"My brother and I always had enough to eat," he says. "We were financially poor, but we also were the most cared-for children I knew."
When Trahey was in the sixth grade, he wanted to learn the saxophone, but the family couldn't afford the instrument. Instead, a local bar owner gave the boy his old tuba.
"It looked like someone had run over it with a snowplow," Trahey says. "But I fell in love with it. I know now that the tuba is a far superior instrument to the saxophone."
He was lucky, he said, to attend school in a small rural community instead of in a big city.
"That's what's so beautiful about the public school system in the rural Midwest," he says.
"There was democratic access to music. It was a real social melting pot. There are no prep schools in northern Michigan. There was only one high school in the whole county, so everybody was together, the richest and poorest. Those that had were forced to advocate for those who had not."
Trahey graduated from Peabody in 2000 with a bachelor's degree in music education and music performance, then earned a master's degree in tuba performance from Yale University. After leaving Yale in 2003, he played for an orchestra in Mexico and had a recurring gig in Germany. But even when he was still in school, he was involved in founding and running community arts programs in Michigan and in Baltimore that promoted social well-being.
Trahey was working as the director of outreach for the Hartford Symphony Orchestra in 2007 when Alsop began looking for someone to run OrchKids. Jeff Sharkey, the Peabody's director, recommended Trahey.
"Dan has a strange combination of charisma, confidence and gentleness that allows him to inspire young people from impoverished parts of Baltimore," Sharkey said. "Not every classically trained musician has that."
Trahey isn't merely dedicated to his job. He is, by his own admission, a bit obsessive. By choice, he doesn't own a home and he drives an American car built in the 1980s.
"I try to live with as few distractions as possible, because this is my whole life," Trahey says.
"Because I don't have a huge mortgage or car payments, it's easy for me to stand up for the things I believe in. I have a very serious girlfriend who is also working in this movement. Most of our time at home is spent drinking wine and talking about how we're going to achieve social change through music."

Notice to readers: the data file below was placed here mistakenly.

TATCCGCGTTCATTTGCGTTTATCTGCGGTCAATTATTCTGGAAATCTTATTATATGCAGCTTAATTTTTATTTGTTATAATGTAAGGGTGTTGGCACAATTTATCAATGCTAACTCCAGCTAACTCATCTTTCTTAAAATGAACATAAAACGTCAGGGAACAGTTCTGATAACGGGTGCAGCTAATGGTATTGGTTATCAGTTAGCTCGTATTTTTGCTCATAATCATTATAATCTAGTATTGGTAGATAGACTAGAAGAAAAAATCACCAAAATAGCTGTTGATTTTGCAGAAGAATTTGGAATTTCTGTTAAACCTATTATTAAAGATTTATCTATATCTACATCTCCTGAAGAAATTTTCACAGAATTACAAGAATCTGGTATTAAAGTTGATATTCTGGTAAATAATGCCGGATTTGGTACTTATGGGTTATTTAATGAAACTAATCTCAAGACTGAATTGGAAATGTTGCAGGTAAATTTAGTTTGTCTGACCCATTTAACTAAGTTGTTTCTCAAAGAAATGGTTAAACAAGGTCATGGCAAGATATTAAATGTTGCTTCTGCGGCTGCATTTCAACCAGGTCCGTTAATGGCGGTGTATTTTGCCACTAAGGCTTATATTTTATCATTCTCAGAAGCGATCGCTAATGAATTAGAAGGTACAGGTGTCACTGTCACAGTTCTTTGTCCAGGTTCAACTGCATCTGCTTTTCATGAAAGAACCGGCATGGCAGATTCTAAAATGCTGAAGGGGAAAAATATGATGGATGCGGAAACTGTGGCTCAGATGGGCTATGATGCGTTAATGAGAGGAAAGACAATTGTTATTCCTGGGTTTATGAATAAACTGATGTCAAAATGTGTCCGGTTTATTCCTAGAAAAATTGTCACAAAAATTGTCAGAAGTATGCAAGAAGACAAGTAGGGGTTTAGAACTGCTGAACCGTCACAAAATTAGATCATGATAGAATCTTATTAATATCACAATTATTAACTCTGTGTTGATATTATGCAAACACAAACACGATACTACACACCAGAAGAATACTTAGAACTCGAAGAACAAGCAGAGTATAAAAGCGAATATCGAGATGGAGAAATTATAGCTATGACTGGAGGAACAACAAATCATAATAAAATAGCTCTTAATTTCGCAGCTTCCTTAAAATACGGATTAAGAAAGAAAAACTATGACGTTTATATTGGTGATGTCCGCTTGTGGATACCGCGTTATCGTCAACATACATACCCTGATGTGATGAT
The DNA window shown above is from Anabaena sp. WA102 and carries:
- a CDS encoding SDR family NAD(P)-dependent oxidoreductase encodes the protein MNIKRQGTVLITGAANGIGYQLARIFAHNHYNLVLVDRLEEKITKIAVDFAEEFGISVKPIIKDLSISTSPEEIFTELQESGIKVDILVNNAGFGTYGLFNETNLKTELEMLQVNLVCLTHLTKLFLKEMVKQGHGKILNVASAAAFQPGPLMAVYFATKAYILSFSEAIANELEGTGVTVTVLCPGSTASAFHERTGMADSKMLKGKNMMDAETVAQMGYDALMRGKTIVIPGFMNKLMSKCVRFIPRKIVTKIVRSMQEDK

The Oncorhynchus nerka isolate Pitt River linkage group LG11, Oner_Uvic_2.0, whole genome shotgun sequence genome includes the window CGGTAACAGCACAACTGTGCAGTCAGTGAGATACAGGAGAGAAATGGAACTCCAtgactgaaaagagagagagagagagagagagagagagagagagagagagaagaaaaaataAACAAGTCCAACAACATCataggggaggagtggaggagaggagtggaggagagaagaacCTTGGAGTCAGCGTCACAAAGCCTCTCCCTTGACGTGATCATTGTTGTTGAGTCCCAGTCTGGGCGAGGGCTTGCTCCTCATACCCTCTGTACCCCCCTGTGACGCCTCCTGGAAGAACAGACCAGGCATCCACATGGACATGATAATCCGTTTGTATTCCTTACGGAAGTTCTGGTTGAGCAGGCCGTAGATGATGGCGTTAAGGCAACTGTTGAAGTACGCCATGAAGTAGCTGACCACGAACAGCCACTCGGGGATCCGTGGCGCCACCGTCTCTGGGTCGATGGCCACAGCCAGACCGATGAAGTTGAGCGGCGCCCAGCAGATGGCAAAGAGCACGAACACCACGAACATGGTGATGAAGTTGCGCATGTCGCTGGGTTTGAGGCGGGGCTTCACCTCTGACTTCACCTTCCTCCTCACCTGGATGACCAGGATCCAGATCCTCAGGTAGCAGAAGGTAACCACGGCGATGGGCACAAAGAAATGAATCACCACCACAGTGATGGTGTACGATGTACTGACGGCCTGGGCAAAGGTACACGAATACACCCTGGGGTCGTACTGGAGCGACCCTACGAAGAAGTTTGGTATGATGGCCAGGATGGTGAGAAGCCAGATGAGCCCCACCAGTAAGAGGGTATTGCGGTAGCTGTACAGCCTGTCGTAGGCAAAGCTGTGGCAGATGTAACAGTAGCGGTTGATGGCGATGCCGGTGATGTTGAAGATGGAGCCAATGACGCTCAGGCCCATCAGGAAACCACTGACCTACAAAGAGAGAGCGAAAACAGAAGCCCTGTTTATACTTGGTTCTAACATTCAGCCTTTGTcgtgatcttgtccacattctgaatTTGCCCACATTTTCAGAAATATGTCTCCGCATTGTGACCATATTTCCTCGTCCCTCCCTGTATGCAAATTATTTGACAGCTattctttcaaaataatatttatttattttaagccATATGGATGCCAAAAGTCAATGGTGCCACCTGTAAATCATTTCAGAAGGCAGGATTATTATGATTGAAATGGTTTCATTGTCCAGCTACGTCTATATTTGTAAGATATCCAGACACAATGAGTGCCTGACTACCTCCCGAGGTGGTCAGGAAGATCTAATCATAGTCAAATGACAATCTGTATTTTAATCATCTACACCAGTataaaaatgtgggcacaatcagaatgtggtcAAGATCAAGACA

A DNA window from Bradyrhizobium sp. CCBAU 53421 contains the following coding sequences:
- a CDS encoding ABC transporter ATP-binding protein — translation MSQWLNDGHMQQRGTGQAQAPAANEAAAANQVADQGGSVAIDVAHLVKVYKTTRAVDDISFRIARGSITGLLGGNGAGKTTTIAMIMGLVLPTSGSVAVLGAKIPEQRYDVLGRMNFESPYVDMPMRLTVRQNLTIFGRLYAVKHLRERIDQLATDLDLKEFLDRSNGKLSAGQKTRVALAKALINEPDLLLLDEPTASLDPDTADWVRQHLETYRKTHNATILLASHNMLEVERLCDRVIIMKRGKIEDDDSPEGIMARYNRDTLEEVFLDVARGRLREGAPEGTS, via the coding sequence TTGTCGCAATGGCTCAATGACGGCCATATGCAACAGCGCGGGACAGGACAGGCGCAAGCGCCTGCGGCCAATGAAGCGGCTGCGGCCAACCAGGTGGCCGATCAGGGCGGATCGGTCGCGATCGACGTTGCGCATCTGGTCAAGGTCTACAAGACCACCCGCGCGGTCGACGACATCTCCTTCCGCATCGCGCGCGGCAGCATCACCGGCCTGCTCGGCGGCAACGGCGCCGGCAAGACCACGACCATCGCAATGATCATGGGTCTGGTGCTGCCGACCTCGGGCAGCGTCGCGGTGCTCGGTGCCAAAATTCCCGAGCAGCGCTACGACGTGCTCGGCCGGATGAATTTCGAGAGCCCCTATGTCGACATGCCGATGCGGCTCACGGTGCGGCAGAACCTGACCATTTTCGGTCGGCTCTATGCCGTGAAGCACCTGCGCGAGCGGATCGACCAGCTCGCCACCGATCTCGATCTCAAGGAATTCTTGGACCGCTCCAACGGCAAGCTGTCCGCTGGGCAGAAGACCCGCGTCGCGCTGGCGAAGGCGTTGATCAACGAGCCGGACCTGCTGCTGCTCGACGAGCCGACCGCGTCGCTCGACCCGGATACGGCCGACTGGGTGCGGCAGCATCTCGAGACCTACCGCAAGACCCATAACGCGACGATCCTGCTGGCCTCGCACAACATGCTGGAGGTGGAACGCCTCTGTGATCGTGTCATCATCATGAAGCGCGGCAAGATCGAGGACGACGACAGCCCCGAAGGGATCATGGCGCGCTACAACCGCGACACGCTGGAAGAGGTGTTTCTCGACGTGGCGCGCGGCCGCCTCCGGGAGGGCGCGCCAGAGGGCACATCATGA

He won't rest until OrchKids has expanded to all students in Baltimore's public schools. He won't quit until local universities are teaching their students how to "be musicians in the 21st century" and are using the arts to foster social change. And he won't feel satisfied until instrument repair shops are bringing new jobs to Baltimore's most disadvantaged neighborhoods.
"If you want to make social policy change, you have to stand up and fight," Trahey says. "You have to put your fist in the air and say, 'I'm going to come at this with everything I have.' "
So it's curious that Trahey prefers remaining behind the scenes, because he seemingly was born to occupy the podium. He's smart and articulate, with passion to spare. He's also ambitious — not personally, but in terms of the goals he wants to accomplish.
Those attributes aren't a natural fit with someone who says that he "loves the idea of trying to carry out someone else's vision" and describes himself as "just one of the paint colors."
Trahey's mentors think it's time for him to venture out from the wings. There's a role in the modern orchestra, they say, for soloists as well as for tuba players. Trahey is magnetic, and people will be drawn to him. But they can't help him realize his dreams if they don't know what those dreams are.
"Dan kind of stays in the background," says David Fedderly, the BSO's principal tuba player, who has known Trahey for half his life.
"He says that OrchKids isn't about him — it's about the kids and social change. But ultimately, he'll have to come out into the spotlight a little more. That's the only way he'll get funding for his big ideas."
Hometown: Traverse City, Mich.
Residence: Baltimore's Mount Vernon neighborhood
Job: Director of artistic program development for OrchKids
Education: Bachelor's degree in music education and music performance from John Hopkins University's Peabody Institute, 2000. Master's degree in tuba performance from the Yale School of Music, 2003.
Personal: Single, no children or pets
How he unwinds: He runs about five miles a day and practices the tuba
Favorite indulgence: Coffee. He hopes someday to open a small roasting and distribution business with his brother.Copyright © 2014, The Baltimore Sun